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AM NewsBrief: Dec. 14, 2022

This is the KGOU AM NewsBrief for Wednesday, Dec. 14, 2022.

Western Heights severs ties with its superintendent

Embattled Oklahoma City school district Western Heights has decided to sever ties with its superintendent. The outgoing superintendent oversaw two years of operational failures that led to the district being put on probation and investigations by the state auditor and OSBI.

Mannix Barnes served as superintendent at Western Heights where he earned $220,000 a year — one of the highest superintendent wages in the state. And during his two-year tenure, the district lost hundreds of students and over a third of its employees, financial mismanagement was rampant, academics were tanking and the district spent nearly $370,000 in legal fees to fight his subsequent suspension.

Barnes’ district contract was set to expire in 2024, but he agreed to retire at the end of this calendar year, be stripped of his educator’s certificate and is barred from suing the district in the future. And for that, he’ll get a $150,000 settlement.

In a statement, the district acknowledged the settlement might not be popular, but it was necessary to avoid a lengthy trial and legal fees — especially because the district has already spent over half a million dollars in legal fees since June last year.

EF2 tornado rips through small Oklahoma town

A small Oklahoma community is picking up the pieces after a confirmed EF2 tornado tore through the area early Tuesday morning.

Uprooted trees, severe damage to multiple homes and dangling powerlines—that’s what residents in the small McClain County town of Wayne woke up to early Tuesday after the tornado tore through the tiny community.

It was part of a line of storms that spawned numerous tornado warnings in Oklahoma and Texas yesterday.

The storm also forced Wayne Public Schools to cancel class due to a lack of electricity.

No injuries in Wayne have been reported.

EMSA record cases

The Oklahoma County area set a record for ambulance calls last week. That follows a trend — with calls spiking this year.

EMSA administers ambulance services across the state. The organization issued a release saying its western division broke its one-day call record on Dec. 9. It responded to 447 calls that day, breaking its 2013 record. That was set after an EF5 tornado struck the area in May of that year.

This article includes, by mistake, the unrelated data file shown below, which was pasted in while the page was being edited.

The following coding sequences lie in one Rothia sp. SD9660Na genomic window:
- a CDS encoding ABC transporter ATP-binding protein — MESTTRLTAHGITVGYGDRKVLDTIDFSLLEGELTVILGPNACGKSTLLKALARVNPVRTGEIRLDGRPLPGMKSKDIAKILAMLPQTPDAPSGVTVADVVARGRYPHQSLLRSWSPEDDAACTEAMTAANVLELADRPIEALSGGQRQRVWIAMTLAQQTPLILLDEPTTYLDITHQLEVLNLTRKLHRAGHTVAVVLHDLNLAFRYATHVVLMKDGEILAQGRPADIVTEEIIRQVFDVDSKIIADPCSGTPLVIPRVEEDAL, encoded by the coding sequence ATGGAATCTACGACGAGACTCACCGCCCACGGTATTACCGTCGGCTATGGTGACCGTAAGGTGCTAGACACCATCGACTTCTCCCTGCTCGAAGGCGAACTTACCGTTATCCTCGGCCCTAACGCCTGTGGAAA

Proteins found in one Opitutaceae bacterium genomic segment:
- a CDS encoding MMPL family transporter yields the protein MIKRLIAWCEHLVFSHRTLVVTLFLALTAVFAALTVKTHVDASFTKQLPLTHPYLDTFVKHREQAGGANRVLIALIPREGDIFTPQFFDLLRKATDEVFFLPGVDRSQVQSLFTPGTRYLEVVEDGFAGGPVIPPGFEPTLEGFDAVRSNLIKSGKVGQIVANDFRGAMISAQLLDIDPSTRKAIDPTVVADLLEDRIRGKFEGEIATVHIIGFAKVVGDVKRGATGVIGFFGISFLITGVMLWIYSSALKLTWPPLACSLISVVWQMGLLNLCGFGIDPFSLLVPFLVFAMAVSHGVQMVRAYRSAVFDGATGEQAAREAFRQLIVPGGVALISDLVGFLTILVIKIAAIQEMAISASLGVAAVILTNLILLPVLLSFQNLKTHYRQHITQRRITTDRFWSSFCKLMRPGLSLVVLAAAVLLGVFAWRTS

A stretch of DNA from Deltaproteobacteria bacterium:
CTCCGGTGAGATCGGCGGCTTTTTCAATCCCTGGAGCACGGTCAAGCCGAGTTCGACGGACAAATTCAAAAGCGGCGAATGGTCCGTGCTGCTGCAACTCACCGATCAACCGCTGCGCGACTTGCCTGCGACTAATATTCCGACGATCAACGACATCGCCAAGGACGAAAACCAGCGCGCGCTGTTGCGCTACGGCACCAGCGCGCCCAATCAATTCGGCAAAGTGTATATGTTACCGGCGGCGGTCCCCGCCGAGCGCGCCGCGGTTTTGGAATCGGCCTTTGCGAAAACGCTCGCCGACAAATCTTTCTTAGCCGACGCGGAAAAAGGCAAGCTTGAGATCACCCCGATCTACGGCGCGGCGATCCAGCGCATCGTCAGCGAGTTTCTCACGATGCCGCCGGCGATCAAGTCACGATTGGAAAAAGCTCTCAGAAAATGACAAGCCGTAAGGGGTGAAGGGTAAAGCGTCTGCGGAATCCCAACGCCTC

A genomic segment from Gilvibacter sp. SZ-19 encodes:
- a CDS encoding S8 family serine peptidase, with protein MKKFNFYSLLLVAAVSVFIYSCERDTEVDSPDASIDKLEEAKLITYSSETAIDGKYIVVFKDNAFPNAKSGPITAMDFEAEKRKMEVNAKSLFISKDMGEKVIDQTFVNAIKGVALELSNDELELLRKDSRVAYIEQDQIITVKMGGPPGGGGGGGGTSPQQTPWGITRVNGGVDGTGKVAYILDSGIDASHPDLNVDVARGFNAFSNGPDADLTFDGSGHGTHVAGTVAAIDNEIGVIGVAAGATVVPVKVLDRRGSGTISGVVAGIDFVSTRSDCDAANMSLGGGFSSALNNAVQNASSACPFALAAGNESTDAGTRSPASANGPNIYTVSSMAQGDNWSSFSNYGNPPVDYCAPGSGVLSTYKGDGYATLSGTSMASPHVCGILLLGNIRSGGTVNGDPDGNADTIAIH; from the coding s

The release says the division’s calls are up 11 percent for the first five months of this fiscal year. Statewide, numbers are surging too.

"We usually predict a 1-3% increase year over year, and right now, we’re looking at between 6 and 7. Which, you know, doesn’t seem like a lot. But for a system of our size, it is a very, very drastic increase," said EMSA spokesman Adam Paluka.

EMSA serves about 1 million Oklahomans, mostly in the Oklahoma City and Tulsa metro areas. It’s unclear why the call numbers have been rising, but the area has seen a large outbreak of both respiratory syncytial virus and the flu.

Bethany/Warr Acres sewage spill update: now with even more sewage spill

A wastewater treatment plant in northwestern Oklahoma County was found to be leaking untreated sewage into Bluff Creek more than ten days ago. Over the weekend, temporary pipes carrying the wastewater to a nearby facility for treatment also sprang a leak.

The Bluff Creek Wastewater Treatment Plant handles sewage from Bethany and Warr Acres, but the facility is located just west of Edmond. The Oklahoma Department of Environmental Quality is investigating what caused the plant to leak sewage into the creek.

Until the Bethany/Warr Acres utility can address the issue, it’s using temporary pipes to divert its waste to an Oklahoma City treatment plant less than a mile away. Shellie Chard with the DEQ says it’s unclear how long cleanup and repairs might take

"Oklahoma City has said that they will allow the emergency connection as long as needed—but of course, this can't be a years-long kind of thing," said Chard.

That solution hit a hiccup over the weekend when the temporary pipes carrying sewage to the Oklahoma City plant sprang a leak. But Chard says it didn’t pollute any waterways. It’s now under control.

Mexican consulate to open in Oklahoma City this spring

A Mexican consulate is scheduled to open in Oklahoma next year.

Gov. Kevin Stitt announced on Tuesday a Mexican consulate is scheduled to open in Oklahoma City in spring 2023. Stitt says the consulate will provide assistance to the state’s growing Mexican population and promote relations between Oklahoma and Mexico.

Mexican diplomat Consul Edurne Pineda has been appointed as Head Consul.

This follows tentative plans to open a Mexican consulate last year being pushed back due to leadership and location changes.

Currently, Mexican immigrants living in Oklahoma rely on the consulates in Arkansas and Missouri to get access to services like passport renewals and birth certificate attainment.


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